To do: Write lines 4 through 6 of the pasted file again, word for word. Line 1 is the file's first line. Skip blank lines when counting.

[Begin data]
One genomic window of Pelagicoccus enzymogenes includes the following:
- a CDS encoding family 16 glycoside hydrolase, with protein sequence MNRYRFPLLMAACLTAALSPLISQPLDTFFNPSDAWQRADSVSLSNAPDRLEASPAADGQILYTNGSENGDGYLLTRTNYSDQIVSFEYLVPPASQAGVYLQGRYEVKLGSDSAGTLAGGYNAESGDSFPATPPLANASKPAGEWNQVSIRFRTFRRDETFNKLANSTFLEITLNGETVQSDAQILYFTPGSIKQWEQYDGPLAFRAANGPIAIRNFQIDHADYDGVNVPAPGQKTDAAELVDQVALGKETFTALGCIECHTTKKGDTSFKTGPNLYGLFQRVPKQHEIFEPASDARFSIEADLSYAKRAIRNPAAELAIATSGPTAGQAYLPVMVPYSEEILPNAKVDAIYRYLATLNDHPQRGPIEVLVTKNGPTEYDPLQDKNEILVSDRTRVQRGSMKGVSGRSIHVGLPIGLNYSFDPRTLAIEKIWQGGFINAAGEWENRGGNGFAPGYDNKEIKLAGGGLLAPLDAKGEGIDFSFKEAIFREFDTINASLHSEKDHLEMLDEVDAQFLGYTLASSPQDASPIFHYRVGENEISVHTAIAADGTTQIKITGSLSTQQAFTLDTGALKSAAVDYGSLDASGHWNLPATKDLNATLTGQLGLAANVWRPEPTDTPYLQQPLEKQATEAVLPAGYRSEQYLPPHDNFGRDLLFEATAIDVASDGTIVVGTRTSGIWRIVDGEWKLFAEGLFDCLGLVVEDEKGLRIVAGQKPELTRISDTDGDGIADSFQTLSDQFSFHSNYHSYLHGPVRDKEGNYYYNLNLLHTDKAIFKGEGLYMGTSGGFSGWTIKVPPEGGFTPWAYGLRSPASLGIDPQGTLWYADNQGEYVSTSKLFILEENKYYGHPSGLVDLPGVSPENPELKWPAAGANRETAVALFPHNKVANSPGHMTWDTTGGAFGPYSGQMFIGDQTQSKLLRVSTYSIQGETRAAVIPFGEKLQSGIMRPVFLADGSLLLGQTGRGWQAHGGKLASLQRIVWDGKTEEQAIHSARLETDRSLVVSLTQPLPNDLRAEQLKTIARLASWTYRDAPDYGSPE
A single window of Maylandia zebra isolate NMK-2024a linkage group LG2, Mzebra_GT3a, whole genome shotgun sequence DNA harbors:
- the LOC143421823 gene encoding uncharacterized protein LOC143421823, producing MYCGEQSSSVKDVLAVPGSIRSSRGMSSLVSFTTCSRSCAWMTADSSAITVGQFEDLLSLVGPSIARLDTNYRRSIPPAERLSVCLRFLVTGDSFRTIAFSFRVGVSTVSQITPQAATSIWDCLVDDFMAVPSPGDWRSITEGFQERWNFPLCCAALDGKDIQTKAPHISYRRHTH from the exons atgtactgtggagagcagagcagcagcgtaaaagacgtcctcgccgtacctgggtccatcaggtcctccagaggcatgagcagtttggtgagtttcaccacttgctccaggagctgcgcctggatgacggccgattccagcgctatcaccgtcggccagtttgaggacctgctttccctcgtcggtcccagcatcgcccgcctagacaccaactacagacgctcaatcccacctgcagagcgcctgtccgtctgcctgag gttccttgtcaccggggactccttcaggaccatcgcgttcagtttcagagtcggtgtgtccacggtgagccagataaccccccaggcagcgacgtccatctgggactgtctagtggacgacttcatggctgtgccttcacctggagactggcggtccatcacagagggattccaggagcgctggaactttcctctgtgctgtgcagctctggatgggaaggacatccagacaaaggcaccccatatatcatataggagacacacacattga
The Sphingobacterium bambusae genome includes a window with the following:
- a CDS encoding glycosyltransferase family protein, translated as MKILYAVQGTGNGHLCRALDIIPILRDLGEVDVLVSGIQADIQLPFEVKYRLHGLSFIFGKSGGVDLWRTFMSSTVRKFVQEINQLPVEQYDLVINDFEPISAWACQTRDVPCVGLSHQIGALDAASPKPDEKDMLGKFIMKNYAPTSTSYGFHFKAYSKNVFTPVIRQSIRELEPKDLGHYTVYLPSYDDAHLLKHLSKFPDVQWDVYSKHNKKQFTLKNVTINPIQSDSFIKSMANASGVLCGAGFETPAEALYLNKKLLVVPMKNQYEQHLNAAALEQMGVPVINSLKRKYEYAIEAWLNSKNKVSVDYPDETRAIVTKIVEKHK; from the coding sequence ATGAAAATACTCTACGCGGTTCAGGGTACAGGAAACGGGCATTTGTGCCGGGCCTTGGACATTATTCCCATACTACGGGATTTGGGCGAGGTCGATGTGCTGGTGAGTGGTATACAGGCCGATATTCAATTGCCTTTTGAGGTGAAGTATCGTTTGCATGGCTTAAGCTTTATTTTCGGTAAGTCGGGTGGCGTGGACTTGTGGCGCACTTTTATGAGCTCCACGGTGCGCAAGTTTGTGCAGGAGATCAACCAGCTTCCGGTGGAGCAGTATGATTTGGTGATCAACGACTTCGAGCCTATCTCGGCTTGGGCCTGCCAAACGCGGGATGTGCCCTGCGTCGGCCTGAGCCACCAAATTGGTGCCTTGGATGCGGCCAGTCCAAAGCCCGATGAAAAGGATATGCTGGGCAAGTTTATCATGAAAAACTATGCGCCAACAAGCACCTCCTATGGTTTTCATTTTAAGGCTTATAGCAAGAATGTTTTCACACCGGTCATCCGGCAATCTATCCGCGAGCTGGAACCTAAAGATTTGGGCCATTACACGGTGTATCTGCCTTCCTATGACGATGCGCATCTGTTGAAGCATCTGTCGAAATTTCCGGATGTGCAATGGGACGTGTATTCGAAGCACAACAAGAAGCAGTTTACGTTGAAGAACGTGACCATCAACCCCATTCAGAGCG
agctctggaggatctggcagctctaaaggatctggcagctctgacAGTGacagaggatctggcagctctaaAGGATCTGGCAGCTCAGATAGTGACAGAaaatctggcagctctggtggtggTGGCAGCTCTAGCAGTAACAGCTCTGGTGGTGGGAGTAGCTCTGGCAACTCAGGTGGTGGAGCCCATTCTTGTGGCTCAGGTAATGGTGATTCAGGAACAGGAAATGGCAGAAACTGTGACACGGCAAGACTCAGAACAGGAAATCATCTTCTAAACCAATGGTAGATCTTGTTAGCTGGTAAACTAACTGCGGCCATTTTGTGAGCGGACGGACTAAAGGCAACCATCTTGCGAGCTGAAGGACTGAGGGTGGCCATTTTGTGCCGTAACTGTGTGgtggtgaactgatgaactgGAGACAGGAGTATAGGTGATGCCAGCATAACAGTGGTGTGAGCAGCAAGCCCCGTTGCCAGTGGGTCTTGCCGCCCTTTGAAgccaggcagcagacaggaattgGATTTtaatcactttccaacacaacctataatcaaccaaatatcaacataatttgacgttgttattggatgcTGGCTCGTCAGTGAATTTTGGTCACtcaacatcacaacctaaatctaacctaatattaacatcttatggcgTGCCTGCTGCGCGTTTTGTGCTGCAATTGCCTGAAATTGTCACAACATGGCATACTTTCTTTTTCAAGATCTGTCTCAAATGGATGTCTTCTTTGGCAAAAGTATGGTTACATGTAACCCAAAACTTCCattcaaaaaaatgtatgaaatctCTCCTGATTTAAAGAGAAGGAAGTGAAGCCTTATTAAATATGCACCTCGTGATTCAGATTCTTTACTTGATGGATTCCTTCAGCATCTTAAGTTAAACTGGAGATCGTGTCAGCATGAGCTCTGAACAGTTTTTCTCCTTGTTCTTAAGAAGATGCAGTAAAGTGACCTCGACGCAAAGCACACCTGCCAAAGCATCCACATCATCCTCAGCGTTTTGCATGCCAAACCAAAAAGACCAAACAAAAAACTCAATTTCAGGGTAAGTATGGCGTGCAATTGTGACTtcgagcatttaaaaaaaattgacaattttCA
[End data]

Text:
- the LOC143421823 gene encoding uncharacterized protein LOC143421823, producing MYCGEQSSSVKDVLAVPGSIRSSRGMSSLVSFTTCSRSCAWMTADSSAITVGQFEDLLSLVGPSIARLDTNYRRSIPPAERLSVCLRFLVTGDSFRTIAFSFRVGVSTVSQITPQAATSIWDCLVDDFMAVPSPGDWRSITEGFQERWNFPLCCAALDGKDIQTKAPHISYRRHTH from the exons atgtactgtggagagcagagcagcagcgtaaaagacgtcctcgccgtacctgggtccatcaggtcctccagaggcatgagcagtttggtgagtttcaccacttgctccaggagctgcgcctggatgacggccgattccagcgctatcaccgtcggccagtttgaggacctgctttccctcgtcggtcccagcatcgcccgcctagacaccaactacagacgctcaatcccacctgcagagcgcctgtccgtctgcctgag gttccttgtcaccggggactccttcaggaccatcgcgttcagtttcagagtcggtgtgtccacggtgagccagataaccccccaggcagcgacgtccatctgggactgtctagtggacgacttcatggctgtgccttcacctggagactggcggtccatcacagagggattccaggagcgctggaactttcctctgtgctgtgcagctctggatgggaaggacatccagacaaaggcaccccatatatcatataggagacacacacattga
The Sphingobacterium bambusae genome includes a window with the following:
- a CDS encoding glycosyltransferase family protein, translated as MKILYAVQGTGNGHLCRALDIIPILRDLGEVDVLVSGIQADIQLPFEVKYRLHGLSFIFGKSGGVDLWRTFMSSTVRKFVQEINQLPVEQYDLVINDFEPISAWACQTRDVPCVGLSHQIGALDAASPKPDEKDMLGKFIMKNYAPTSTSYGFHFKAYSKNVFTPVIRQSIRELEPKDLGHYTVYLPSYDDAHLLKHLSKFPDVQWDVYSKHNKKQFTLKNVTINPIQSDSFIKSMANASGVLCGAGFETPAEALYLNKKLLVVPMKNQYEQHLNAAALEQMGVPVINSLKRKYEYAIEAWLNSKNKVSVDYPDETRAIVTKIVEKHK; from the coding sequence ATGAAAATACTCTACGCGGTTCAGGGTACAGGAAACGGGCATTTGTGCCGGGCCTTGGACATTATTCCCATACTACGGGATTTGGGCGAGGTCGATGTGCTGGTGAGTGGTATACAGGCCGATATTCAATTGCCTTTTGAGGTGAAGTATCGTTTGCATGGCTTAAGCTTTATTTTCGGTAAGTCGGGTGGCGTGGACTTGTGGCGCACTTTTATGAGCTCCACGGTGCGCAAGTTTGTGCAGGAGATCAACCAGCTTCCGGTGGAGCAGTATGATTTGGTGATCAACGACTTCGAGCCTATCTCGGCTTGGGCCTGCCAAACGCGGGATGTGCCCTGCGTCGGCCTGAGCCACCAAATTGGTGCCTTGGATGCGGCCAGTCCAAAGCCCGATGAAAAGGATATGCTGGGCAAGTTTATCATGAAAAACTATGCGCCAACAAGCACCTCCTATGGTTTTCATTTTAAGGCTTATAGCAAGAATGTTTTCACACCGGTCATCCGGCAATCTATCCGCGAGCTGGAACCTAAAGATTTGGGCCATTACACGGTGTATCTGCCTTCCTATGACGATGCGCATCTGTTGAAGCATCTGTCGAAATTTCCGGATGTGCAATGGGACGTGTATTCGAAGCACAACAAGAAGCAGTTTACGTTGAAGAACGTGACCATCAACCCCATTCAGAGCG